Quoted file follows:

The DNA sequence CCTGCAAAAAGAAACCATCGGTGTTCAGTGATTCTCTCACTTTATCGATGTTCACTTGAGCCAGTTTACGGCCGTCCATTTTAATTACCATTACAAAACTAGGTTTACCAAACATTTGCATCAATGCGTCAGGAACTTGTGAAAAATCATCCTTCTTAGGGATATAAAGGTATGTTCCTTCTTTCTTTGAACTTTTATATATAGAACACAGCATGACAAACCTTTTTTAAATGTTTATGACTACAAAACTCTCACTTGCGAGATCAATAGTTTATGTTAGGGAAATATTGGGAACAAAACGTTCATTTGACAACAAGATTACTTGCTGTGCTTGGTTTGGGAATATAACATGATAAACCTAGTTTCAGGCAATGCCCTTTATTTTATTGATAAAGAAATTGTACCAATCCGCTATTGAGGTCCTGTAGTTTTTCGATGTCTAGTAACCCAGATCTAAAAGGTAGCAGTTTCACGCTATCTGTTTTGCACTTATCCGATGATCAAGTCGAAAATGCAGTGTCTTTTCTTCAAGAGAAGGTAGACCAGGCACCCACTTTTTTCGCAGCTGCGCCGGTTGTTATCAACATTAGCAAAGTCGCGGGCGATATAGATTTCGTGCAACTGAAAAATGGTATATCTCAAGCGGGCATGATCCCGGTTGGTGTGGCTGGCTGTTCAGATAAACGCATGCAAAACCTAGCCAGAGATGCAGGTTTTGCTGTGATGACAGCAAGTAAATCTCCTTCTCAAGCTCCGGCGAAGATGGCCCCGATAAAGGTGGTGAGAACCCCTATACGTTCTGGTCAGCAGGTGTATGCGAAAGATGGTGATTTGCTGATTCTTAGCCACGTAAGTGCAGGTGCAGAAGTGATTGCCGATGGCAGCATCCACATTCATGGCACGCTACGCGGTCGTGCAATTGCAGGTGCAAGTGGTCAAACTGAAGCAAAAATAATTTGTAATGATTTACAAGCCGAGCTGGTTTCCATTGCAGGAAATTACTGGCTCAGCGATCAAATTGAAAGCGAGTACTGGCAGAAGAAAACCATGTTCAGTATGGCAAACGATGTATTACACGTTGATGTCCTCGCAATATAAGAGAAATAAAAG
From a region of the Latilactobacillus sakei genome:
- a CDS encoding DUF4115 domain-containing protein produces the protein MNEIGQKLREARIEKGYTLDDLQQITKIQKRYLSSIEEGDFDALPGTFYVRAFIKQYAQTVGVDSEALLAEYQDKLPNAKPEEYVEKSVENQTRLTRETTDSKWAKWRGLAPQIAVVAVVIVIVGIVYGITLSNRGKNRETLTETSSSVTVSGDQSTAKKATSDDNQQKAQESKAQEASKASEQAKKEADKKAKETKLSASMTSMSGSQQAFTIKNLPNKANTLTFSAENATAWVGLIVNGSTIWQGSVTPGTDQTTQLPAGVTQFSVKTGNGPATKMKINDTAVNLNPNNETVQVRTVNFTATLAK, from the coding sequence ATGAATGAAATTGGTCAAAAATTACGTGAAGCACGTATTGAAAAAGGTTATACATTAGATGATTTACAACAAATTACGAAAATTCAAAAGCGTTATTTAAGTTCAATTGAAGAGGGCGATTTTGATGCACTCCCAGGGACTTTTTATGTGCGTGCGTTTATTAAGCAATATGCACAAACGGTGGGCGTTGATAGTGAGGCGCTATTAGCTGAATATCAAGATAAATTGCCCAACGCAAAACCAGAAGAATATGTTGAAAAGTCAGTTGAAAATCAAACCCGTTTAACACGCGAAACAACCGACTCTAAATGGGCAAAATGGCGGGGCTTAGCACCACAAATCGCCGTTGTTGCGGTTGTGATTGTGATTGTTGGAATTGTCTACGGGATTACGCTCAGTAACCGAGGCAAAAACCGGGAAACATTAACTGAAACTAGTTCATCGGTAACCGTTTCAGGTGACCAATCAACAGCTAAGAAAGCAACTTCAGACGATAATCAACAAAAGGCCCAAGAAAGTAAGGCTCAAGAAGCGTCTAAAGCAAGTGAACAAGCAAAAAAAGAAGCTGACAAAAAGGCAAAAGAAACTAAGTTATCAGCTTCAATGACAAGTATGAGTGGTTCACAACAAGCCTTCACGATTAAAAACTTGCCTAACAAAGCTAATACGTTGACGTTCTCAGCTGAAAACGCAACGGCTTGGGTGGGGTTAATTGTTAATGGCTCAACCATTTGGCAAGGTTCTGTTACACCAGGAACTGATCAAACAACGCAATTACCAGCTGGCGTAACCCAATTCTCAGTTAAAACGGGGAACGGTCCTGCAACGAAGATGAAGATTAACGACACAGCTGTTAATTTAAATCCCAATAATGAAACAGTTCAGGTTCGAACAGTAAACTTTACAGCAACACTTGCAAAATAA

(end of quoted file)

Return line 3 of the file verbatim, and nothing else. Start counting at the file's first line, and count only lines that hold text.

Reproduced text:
- a CDS encoding DUF4115 domain-containing protein produces the protein MNEIGQKLREARIEKGYTLDDLQQITKIQKRYLSSIEEGDFDALPGTFYVRAFIKQYAQTVGVDSEALLAEYQDKLPNAKPEEYVEKSVENQTRLTRETTDSKWAKWRGLAPQIAVVAVVIVIVGIVYGITLSNRGKNRETLTETSSSVTVSGDQSTAKKATSDDNQQKAQESKAQEASKASEQAKKEADKKAKETKLSASMTSMSGSQQAFTIKNLPNKANTLTFSAENATAWVGLIVNGSTIWQGSVTPGTDQTTQLPAGVTQFSVKTGNGPATKMKINDTAVNLNPNNETVQVRTVNFTATLAK, from the coding sequence ATGAATGAAATTGGTCAAAAATTACGTGAAGCACGTATTGAAAAAGGTTATACATTAGATGATTTACAACAAATTACGAAAATTCAAAAGCGTTATTTAAGTTCAATTGAAGAGGGCGATTTTGATGCACTCCCAGGGACTTTTTATGTGCGTGCGTTTATTAAGCAATATGCACAAACGGTGGGCGTTGATAGTGAGGCGCTATTAGCTGAATATCAAGATAAATTGCCCAACGCAAAACCAGAAGAATATGTTGAAAAGTCAGTTGAAAATCAAACCCGTTTAACACGCGAAACAACCGACTCTAAATGGGCAAAATGGCGGGGCTTAGCACCACAAATCGCCGTTGTTGCGGTTGTGATTGTGATTGTTGGAATTGTCTACGGGATTACGCTCAGTAACCGAGGCAAAAACCGGGAAACATTAACTGAAACTAGTTCATCGGTAACCGTTTCAGGTGACCAATCAACAGCTAAGAAAGCAACTTCAGACGATAATCAACAAAAGGCCCAAGAAAGTAAGGCTCAAGAAGCGTCTAAAGCAAGTGAACAAGCAAAAAAAGAAGCTGACAAAAAGGCAAAAGAAACTAAGTTATCAGCTTCAATGACAAGTATGAGTGGTTCACAACAAGCCTTCACGATTAAAAACTTGCCTAACAAAGCTAATACGTTGACGTTCTCAGCTGAAAACGCAACGGCTTGGGTGGGGTTAATTGTTAATGGCTCAACCATTTGGCAAGGTTCTGTTACACCAGGAACTGATCAAACAACGCAATTACCAGCTGGCGTAACCCAATTCTCAGTTAAAACGGGGAACGGTCCTGCAACGAAGATGAAGATTAACGACACAGCTGTTAATTTAAATCCCAATAATGAAACAGTTCAGGTTCGAACAGTAAACTTTACAGCAACACTTGCAAAATAA